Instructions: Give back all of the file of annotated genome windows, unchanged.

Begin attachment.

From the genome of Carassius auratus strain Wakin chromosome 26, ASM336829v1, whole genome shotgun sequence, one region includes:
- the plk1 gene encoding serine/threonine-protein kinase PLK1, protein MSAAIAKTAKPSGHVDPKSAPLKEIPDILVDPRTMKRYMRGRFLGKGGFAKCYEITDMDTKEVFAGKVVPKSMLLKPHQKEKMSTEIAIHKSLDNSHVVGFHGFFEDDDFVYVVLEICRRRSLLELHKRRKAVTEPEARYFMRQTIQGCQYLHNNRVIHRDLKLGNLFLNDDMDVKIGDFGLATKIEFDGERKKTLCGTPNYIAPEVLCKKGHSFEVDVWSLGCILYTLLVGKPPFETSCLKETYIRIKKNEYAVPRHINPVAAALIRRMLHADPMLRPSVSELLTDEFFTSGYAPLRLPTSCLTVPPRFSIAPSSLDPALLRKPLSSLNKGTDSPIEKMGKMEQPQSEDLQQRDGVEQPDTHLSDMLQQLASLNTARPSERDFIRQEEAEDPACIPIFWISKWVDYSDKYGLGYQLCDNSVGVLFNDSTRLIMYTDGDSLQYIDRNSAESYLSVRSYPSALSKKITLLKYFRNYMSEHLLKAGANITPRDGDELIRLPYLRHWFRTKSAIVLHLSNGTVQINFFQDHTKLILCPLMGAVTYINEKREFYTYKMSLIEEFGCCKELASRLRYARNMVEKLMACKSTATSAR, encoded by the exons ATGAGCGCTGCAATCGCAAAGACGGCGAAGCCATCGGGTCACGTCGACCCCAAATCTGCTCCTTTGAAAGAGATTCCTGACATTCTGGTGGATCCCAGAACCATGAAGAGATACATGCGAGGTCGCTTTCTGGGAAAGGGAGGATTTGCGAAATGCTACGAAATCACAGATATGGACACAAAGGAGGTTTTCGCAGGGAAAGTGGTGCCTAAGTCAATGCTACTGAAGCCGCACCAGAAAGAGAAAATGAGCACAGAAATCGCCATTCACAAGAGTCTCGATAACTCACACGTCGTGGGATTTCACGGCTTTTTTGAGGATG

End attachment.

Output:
From the genome of Carassius auratus strain Wakin chromosome 26, ASM336829v1, whole genome shotgun sequence, one region includes:
- the plk1 gene encoding serine/threonine-protein kinase PLK1, protein MSAAIAKTAKPSGHVDPKSAPLKEIPDILVDPRTMKRYMRGRFLGKGGFAKCYEITDMDTKEVFAGKVVPKSMLLKPHQKEKMSTEIAIHKSLDNSHVVGFHGFFEDDDFVYVVLEICRRRSLLELHKRRKAVTEPEARYFMRQTIQGCQYLHNNRVIHRDLKLGNLFLNDDMDVKIGDFGLATKIEFDGERKKTLCGTPNYIAPEVLCKKGHSFEVDVWSLGCILYTLLVGKPPFETSCLKETYIRIKKNEYAVPRHINPVAAALIRRMLHADPMLRPSVSELLTDEFFTSGYAPLRLPTSCLTVPPRFSIAPSSLDPALLRKPLSSLNKGTDSPIEKMGKMEQPQSEDLQQRDGVEQPDTHLSDMLQQLASLNTARPSERDFIRQEEAEDPACIPIFWISKWVDYSDKYGLGYQLCDNSVGVLFNDSTRLIMYTDGDSLQYIDRNSAESYLSVRSYPSALSKKITLLKYFRNYMSEHLLKAGANITPRDGDELIRLPYLRHWFRTKSAIVLHLSNGTVQINFFQDHTKLILCPLMGAVTYINEKREFYTYKMSLIEEFGCCKELASRLRYARNMVEKLMACKSTATSAR, encoded by the exons ATGAGCGCTGCAATCGCAAAGACGGCGAAGCCATCGGGTCACGTCGACCCCAAATCTGCTCCTTTGAAAGAGATTCCTGACATTCTGGTGGATCCCAGAACCATGAAGAGATACATGCGAGGTCGCTTTCTGGGAAAGGGAGGATTTGCGAAATGCTACGAAATCACAGATATGGACACAAAGGAGGTTTTCGCAGGGAAAGTGGTGCCTAAGTCAATGCTACTGAAGCCGCACCAGAAAGAGAAAATGAGCACAGAAATCGCCATTCACAAGAGTCTCGATAACTCACACGTCGTGGGATTTCACGGCTTTTTTGAGGATG